Bob Ward's daughter in court: Diane drank 'bottle of wine or 2' a day

By Greg Angel, Reporter
Last Updated: Tuesday, February 13, 2018, 6:05 PM EST

Attorneys are expected to make their final pitch to jurors Wednesday in the murder retrial of former Isleworth millionaire Bob Ward.

Ward is charged with shooting and killing his wife, Diane Ward, in the couple's Isleworth mansion in September 2009. A judge tossed out Ward’s first conviction from 2011, saying past defense attorneys did not properly object to evidence in the case.

Prosecutors told jurors that Ward intentionally shot and killed his wife as pressure mounted from a looming business bankruptcy.

Jurors in the case watched Ward say in an exclusive 2011 jailhouse interview with Spectrum News 13 that he accidentally shot his wife during a struggle to stop her from taking her own life.

“I don’t know what she was thinking. All I know is she had a gun, and I had to get it out of her hand,” Bob Ward said in the 2011 interview, which was played in the Orange County courtroom before Judge Leticia J. Marques on Monday.

On Tuesday, Sarah Rupp, Bob and Diane Ward’s daughter, testified in support of her father.

Rupp told jurors that her parents had a loving relationship but said her mother had tendencies to become confrontational at times.

“A lot of times, if my Mom had been drinking, she would pick fights with my Dad,” Rupp said.

Diane's alcohol, prescription pill use

Rupp testified she had such a close relationship with her mom, Diane, that friends considered the pair "sisters."

She said her mom heavily used prescription drugs and alcohol.

“She’d say, ‘I need my happy pills,’ and that was not unusual for her," Rupp said, adding later that it was “not unusual” for her mom to have “a bottle of wine or two” per day.

Rupp also testified that her mother had stopped drinking alcohol around late spring 2009 but started again a week before her death.

Defense attorneys argued Diane Ward’s erratic behavior was spawned by her “elevated” drinking and prescription pill use.

Jurors were told that Diane was first prescribed Celexa in 2005, a drug used to treat depression. Dr. Jimmie Valentine, a retired professor at the University of Arkansas College of Medicine, was hired by the defense. He testified Tuesday that hostility, aggressiveness and anxiety are all possible side effects of Celexa.

Assistant State Attorney Will Jay said Diane was not prescribed a high enough dosage of Celexa to cause such side effects.

The gun and DNA

Rupp told the jury it was no secret that her father kept a handgun in his nightstand at the family’s homes in Florida and Georgia. Rupp also said her mother had no experience handling firearms.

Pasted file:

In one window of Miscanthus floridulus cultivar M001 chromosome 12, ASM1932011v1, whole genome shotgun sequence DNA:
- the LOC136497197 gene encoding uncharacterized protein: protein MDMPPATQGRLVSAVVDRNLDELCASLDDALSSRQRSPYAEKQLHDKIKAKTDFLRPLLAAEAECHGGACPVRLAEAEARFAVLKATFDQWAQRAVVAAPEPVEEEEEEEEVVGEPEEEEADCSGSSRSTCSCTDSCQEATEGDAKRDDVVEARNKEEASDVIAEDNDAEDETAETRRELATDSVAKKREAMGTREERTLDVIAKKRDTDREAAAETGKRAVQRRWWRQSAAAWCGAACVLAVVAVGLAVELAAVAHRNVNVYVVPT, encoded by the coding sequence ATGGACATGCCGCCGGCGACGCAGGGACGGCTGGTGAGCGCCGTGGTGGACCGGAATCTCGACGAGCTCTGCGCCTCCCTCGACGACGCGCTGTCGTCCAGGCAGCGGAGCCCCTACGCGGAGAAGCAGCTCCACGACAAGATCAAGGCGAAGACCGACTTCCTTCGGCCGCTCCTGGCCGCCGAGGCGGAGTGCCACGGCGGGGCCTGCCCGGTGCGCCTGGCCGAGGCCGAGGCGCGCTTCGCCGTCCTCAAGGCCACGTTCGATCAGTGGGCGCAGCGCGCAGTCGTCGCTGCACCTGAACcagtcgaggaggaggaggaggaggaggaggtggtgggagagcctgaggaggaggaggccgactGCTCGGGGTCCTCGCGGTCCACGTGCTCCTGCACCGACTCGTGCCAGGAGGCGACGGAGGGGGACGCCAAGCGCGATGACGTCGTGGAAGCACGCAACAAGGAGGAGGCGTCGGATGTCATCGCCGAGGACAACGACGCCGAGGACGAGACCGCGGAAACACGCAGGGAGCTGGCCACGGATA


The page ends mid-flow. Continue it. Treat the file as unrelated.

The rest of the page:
It was that very .357 Magnum that has become a focal point in this trial.

DNA from both Bob and Diane Ward were found on the gun, but both sides are telling jurors different stories of what that means.

Nancy Peterson, a forensic biology consultant, testified on behalf of the defense. She told jurors that the lab charged with testing the gun for DNA mixed up samples.

“She (the original lab technician) combined swabs from the trigger and swabs from the handle, and combined them into one tube,” Peterson said. “She made notes that there would be insufficient DNA, possibly on the trigger or gun grip, so she combined samples to maximize the possibility of picking up DNA on the samples.”

“Was Mr. Ward’s DNA on the gun?” defense attorneys asked Peterson.

“Yes,” she replied.

“But, we don’t know whether or not it was on the grip or the trigger, because the samples were combined,” defense attorneys rebutted.

Jay followed up by saying Diane’s DNA on the gun is not proof that she was handling the gun at the time it was fired.

Test of motive

Prosecutors contend Bob Ward intentionally shot and killed his wife as pressure mounted from a looming business bankruptcy. Diane Ward was scheduled to give a sworn deposition just days after her death.

State witnesses told jurors last week that Bob Ward wrote in emails that he was adamant that he did not want Diane answering any questions.

In court Tuesday, jurors learned the Wards had more than $9 million in joint accounts. Defense attorneys argued Diane was more valuable alive than dead, because for as long as she was alive, the couple’s joint assets were protected from creditors.

As the defense nears the end of its case, it is expected to call several more witnesses Wednesday. Closing arguments could happen as early as then.

Interactive timeline: The Bob Ward case